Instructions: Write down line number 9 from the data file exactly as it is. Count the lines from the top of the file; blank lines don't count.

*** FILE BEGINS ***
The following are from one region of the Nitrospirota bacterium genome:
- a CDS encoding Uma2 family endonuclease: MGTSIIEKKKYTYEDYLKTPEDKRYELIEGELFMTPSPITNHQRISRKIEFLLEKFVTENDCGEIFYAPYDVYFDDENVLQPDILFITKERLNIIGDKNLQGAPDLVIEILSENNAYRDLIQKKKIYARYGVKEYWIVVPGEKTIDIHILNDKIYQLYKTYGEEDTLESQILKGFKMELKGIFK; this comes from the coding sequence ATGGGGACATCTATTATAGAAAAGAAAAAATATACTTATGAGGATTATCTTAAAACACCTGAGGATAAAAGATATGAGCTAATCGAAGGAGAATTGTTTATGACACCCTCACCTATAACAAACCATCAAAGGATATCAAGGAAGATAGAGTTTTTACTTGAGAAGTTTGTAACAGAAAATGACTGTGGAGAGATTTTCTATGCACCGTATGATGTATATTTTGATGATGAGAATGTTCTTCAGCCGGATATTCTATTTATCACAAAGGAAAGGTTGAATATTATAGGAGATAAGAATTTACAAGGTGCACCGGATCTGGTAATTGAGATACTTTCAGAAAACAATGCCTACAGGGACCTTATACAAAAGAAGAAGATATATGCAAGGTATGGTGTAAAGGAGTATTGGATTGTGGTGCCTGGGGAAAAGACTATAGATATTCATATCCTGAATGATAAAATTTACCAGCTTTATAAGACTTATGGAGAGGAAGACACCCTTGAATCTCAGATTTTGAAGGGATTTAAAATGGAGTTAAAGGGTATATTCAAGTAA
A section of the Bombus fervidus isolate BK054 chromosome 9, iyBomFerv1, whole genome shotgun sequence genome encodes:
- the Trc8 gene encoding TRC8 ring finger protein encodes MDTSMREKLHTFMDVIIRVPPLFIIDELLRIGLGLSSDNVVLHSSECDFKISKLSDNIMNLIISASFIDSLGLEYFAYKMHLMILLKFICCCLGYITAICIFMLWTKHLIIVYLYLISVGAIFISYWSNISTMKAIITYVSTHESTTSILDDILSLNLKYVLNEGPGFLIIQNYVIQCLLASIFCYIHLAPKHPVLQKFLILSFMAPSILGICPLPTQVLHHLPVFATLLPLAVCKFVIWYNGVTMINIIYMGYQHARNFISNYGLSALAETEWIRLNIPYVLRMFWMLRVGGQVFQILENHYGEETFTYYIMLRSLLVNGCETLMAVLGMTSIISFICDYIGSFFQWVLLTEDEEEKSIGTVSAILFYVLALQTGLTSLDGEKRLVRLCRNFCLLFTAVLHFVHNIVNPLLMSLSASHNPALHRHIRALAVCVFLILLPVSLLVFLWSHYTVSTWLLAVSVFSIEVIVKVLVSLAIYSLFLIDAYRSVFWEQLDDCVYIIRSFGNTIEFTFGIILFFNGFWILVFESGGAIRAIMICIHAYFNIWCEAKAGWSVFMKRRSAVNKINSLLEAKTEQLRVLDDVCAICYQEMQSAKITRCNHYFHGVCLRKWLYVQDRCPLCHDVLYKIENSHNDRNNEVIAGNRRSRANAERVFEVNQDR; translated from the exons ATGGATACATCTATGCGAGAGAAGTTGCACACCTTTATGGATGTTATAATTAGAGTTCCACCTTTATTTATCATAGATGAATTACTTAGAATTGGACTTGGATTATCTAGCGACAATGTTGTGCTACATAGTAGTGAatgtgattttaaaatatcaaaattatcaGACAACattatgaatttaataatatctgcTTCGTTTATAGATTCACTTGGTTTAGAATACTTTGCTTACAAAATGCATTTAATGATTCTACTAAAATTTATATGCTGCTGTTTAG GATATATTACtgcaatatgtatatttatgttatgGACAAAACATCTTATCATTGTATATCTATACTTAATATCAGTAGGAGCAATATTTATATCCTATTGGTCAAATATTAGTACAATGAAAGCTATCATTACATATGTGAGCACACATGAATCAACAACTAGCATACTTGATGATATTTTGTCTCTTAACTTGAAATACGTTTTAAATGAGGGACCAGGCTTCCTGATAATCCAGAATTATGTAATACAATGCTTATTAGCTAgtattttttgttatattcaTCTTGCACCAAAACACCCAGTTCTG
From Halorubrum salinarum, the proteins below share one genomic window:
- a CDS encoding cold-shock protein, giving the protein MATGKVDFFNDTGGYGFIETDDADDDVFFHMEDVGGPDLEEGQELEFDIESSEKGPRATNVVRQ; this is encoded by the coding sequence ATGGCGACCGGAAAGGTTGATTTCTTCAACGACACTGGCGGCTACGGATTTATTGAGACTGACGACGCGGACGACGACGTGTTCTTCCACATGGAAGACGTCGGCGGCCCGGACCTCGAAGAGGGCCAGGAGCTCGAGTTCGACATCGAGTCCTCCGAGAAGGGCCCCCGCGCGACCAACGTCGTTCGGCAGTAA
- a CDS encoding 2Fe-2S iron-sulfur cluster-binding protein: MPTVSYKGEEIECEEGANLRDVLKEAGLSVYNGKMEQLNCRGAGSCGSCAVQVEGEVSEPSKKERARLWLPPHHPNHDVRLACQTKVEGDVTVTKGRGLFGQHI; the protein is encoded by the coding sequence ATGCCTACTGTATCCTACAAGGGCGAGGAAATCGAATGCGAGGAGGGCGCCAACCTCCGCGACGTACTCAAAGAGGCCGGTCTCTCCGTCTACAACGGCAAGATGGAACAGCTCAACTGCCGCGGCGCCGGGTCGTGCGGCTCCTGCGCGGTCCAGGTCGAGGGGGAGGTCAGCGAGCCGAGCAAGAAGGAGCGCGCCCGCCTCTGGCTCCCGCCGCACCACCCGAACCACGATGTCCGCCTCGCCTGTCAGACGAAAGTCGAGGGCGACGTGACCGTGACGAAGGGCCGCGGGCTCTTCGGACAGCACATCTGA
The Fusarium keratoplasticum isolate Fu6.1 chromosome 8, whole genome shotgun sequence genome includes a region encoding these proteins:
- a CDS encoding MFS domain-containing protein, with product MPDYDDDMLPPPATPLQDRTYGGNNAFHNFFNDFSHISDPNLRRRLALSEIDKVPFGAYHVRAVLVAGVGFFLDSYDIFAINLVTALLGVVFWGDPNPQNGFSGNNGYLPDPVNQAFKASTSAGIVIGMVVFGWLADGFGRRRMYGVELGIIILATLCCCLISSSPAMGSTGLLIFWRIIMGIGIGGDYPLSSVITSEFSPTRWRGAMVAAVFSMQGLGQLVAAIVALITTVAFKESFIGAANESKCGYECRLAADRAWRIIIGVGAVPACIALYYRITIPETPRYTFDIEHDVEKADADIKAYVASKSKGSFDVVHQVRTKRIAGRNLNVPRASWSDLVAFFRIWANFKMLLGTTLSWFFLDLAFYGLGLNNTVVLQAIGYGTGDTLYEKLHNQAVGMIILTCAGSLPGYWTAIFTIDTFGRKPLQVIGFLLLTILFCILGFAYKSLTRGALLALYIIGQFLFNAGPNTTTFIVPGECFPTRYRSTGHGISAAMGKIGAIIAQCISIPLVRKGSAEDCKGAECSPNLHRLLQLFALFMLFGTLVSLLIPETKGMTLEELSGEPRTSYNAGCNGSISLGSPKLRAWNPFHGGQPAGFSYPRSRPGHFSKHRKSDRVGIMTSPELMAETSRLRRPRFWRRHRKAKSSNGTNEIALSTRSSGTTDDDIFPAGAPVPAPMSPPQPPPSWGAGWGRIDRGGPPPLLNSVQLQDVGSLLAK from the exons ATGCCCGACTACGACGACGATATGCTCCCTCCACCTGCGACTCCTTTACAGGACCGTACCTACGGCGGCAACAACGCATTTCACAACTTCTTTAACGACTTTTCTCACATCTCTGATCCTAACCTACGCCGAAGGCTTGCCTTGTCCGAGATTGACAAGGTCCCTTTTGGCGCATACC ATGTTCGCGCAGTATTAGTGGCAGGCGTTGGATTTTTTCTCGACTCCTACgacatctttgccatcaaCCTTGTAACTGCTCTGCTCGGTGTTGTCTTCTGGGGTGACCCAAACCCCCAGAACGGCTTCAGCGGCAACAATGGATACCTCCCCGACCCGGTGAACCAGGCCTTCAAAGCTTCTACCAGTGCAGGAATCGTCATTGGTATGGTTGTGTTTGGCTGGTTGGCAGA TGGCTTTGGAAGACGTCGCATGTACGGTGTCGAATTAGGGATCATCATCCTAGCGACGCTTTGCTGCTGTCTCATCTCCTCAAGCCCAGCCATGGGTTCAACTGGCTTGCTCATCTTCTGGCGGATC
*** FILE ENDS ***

- a CDS encoding MFS domain-containing protein, with product MPDYDDDMLPPPATPLQDRTYGGNNAFHNFFNDFSHISDPNLRRRLALSEIDKVPFGAYHVRAVLVAGVGFFLDSYDIFAINLVTALLGVVFWGDPNPQNGFSGNNGYLPDPVNQAFKASTSAGIVIGMVVFGWLADGFGRRRMYGVELGIIILATLCCCLISSSPAMGSTGLLIFWRIIMGIGIGGDYPLSSVITSEFSPTRWRGAMVAAVFSMQGLGQLVAAIVALITTVAFKESFIGAANESKCGYECRLAADRAWRIIIGVGAVPACIALYYRITIPETPRYTFDIEHDVEKADADIKAYVASKSKGSFDVVHQVRTKRIAGRNLNVPRASWSDLVAFFRIWANFKMLLGTTLSWFFLDLAFYGLGLNNTVVLQAIGYGTGDTLYEKLHNQAVGMIILTCAGSLPGYWTAIFTIDTFGRKPLQVIGFLLLTILFCILGFAYKSLTRGALLALYIIGQFLFNAGPNTTTFIVPGECFPTRYRSTGHGISAAMGKIGAIIAQCISIPLVRKGSAEDCKGAECSPNLHRLLQLFALFMLFGTLVSLLIPETKGMTLEELSGEPRTSYNAGCNGSISLGSPKLRAWNPFHGGQPAGFSYPRSRPGHFSKHRKSDRVGIMTSPELMAETSRLRRPRFWRRHRKAKSSNGTNEIALSTRSSGTTDDDIFPAGAPVPAPMSPPQPPPSWGAGWGRIDRGGPPPLLNSVQLQDVGSLLAK from the exons ATGCCCGACTACGACGACGATATGCTCCCTCCACCTGCGACTCCTTTACAGGACCGTACCTACGGCGGCAACAACGCATTTCACAACTTCTTTAACGACTTTTCTCACATCTCTGATCCTAACCTACGCCGAAGGCTTGCCTTGTCCGAGATTGACAAGGTCCCTTTTGGCGCATACC ATGTTCGCGCAGTATTAGTGGCAGGCGTTGGATTTTTTCTCGACTCCTACgacatctttgccatcaaCCTTGTAACTGCTCTGCTCGGTGTTGTCTTCTGGGGTGACCCAAACCCCCAGAACGGCTTCAGCGGCAACAATGGATACCTCCCCGACCCGGTGAACCAGGCCTTCAAAGCTTCTACCAGTGCAGGAATCGTCATTGGTATGGTTGTGTTTGGCTGGTTGGCAGA TGGCTTTGGAAGACGTCGCATGTACGGTGTCGAATTAGGGATCATCATCCTAGCGACGCTTTGCTGCTGTCTCATCTCCTCAAGCCCAGCCATGGGTTCAACTGGCTTGCTCATCTTCTGGCGGATC